Is it possible to be addicted to a paint color? I'm not sure that's a good thing, as I don't like the feeling of being overly-dependent on anything. So I am really trying to temper my use, while at the same time exploiting the values of having it around. This also describes my experience with Social Media, and particularly with Facebook. I imagine Facebook still has some value to the small business, but on a personal level, it can prove a real time-waster, not to mention maddening, irritating, and downright invasive. On a personal level it's also a source of inspiration and community and sharing, which is why I joined up in the first place. But it is really hard in this case to exploit the positives while also avoiding the darker temptations and traps, so I am limiting myself overall.
For a long time I was resistant to jumping on the Facebook bandwagon. And it could be argued that when I finally did sign on, I may have come in at the tail end of an era where the platform provided a real benefit to small businesses for little to no investment other than a bit of time. As time went on, though, Instagram and Facebook began to replace blogging for me. After all, it was faster and seemed likely to reach many more people quicker than I could through blog subscribers alone.
That's still an argument that can be made, but aside from the fact that Facebook is very much in the headlines these days, (and for reasons that are not all that flattering to the company) it seems harder and harder to find the same kind of reach that one could find in the good old days. I guess that's by design, in order to tempt users to buy ads. That's fine. It's a business model, and business is business I suppose.
But the price to be paid goes beyond money. It's the price of time, and yes, privacy. Say what you will about the fact that "nothing is private online." I don't argue with that or hold any illusions. I have never taken the silly quizzes or posted anything deeply personal that I haven't minded sharing. I understand that all of my info that I share is "out there". What bothers me is that my privacy decisions affect the privacy of my friends and vice-versa. Not only that but friends of friends. And not only them, but it turns out Facebook will even track the internet habits of people who never signed up for the service at all. That bothers me. Facebook argues that anyone can go in and lock down third party apps and ultimately control a lot of what is shared. I have gone in and done that as much as I am capable of understanding how to do it. The problem is that in doing so, it renders the ease of sharing posts across platforms nearly impossible without spending an excessive amount of time on it.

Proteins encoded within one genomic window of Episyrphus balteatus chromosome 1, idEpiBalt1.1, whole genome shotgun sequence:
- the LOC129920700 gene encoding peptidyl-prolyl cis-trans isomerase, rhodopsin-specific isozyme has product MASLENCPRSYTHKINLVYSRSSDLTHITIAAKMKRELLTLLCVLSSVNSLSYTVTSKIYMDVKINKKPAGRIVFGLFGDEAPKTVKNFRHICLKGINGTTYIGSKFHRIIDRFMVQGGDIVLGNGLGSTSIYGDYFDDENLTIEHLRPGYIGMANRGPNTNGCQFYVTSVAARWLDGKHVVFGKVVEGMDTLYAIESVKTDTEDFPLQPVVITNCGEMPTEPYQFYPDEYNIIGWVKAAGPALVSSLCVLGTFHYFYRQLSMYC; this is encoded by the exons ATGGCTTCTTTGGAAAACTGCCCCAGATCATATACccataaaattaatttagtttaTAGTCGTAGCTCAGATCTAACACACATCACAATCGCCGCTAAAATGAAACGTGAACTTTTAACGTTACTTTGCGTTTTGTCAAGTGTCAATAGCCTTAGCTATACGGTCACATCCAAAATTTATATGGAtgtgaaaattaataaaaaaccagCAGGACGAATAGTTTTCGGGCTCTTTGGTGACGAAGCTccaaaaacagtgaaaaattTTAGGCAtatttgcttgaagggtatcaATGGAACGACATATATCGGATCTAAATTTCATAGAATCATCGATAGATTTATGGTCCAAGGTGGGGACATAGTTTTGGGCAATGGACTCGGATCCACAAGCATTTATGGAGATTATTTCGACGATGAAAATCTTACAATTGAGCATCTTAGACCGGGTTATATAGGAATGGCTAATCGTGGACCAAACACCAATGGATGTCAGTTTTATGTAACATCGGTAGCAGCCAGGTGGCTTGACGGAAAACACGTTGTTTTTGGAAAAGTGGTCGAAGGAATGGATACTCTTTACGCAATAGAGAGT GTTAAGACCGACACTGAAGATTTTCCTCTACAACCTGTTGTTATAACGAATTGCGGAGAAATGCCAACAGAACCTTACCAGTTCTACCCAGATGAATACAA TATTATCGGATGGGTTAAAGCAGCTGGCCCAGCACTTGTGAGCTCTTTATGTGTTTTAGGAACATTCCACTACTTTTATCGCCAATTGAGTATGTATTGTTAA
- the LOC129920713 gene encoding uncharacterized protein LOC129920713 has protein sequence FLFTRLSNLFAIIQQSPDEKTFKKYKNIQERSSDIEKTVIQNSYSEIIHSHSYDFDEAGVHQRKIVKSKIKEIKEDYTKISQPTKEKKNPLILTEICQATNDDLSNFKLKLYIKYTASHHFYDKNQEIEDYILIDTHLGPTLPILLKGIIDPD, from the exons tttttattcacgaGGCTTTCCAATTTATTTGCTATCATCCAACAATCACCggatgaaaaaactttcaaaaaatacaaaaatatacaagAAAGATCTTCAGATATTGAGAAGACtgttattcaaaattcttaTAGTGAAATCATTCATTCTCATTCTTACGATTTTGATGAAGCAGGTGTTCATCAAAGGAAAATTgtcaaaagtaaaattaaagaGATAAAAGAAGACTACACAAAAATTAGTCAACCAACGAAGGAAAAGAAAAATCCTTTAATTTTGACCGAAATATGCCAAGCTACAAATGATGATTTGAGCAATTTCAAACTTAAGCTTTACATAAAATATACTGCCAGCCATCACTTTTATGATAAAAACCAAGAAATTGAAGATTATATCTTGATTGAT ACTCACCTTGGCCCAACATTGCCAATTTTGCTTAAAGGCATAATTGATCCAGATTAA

Aside from all of that, I've found that my over-reliance on an outside platform to promote my work has resulted in the neglect of my self-hosted blog, and to a lesser extent, my website and even my studio time. I'm so incredibly short on time these days, and, let's face it, even peeking at your news feed or groups makes Facebook a real time-suck.
Truth be told, I'm not sure how many people even read blogs any more, but I feel they still hold value, and think it would be a good idea to give blogging another shot. My hope is that people who are truly interested in my work will come find me here on my own domain first, with social and search serving as feeders. That seems to be the way it should be, but it's not the way it's been.
I'm still sharing my work on social media (my preference these days is Instagram) but I'm going to step back from it a bit and give the old blog a little more love. As for the other obsession I mentioned, I have left a few clues for you in this post. These are a few of my recent paintings that I've shared on social media that I had neglected to blog about. The commonality among these pieces is the predominance of that certain color. Any guesses as to what it might be? Let me know in the comments and I'll 'fess up about it in my next post.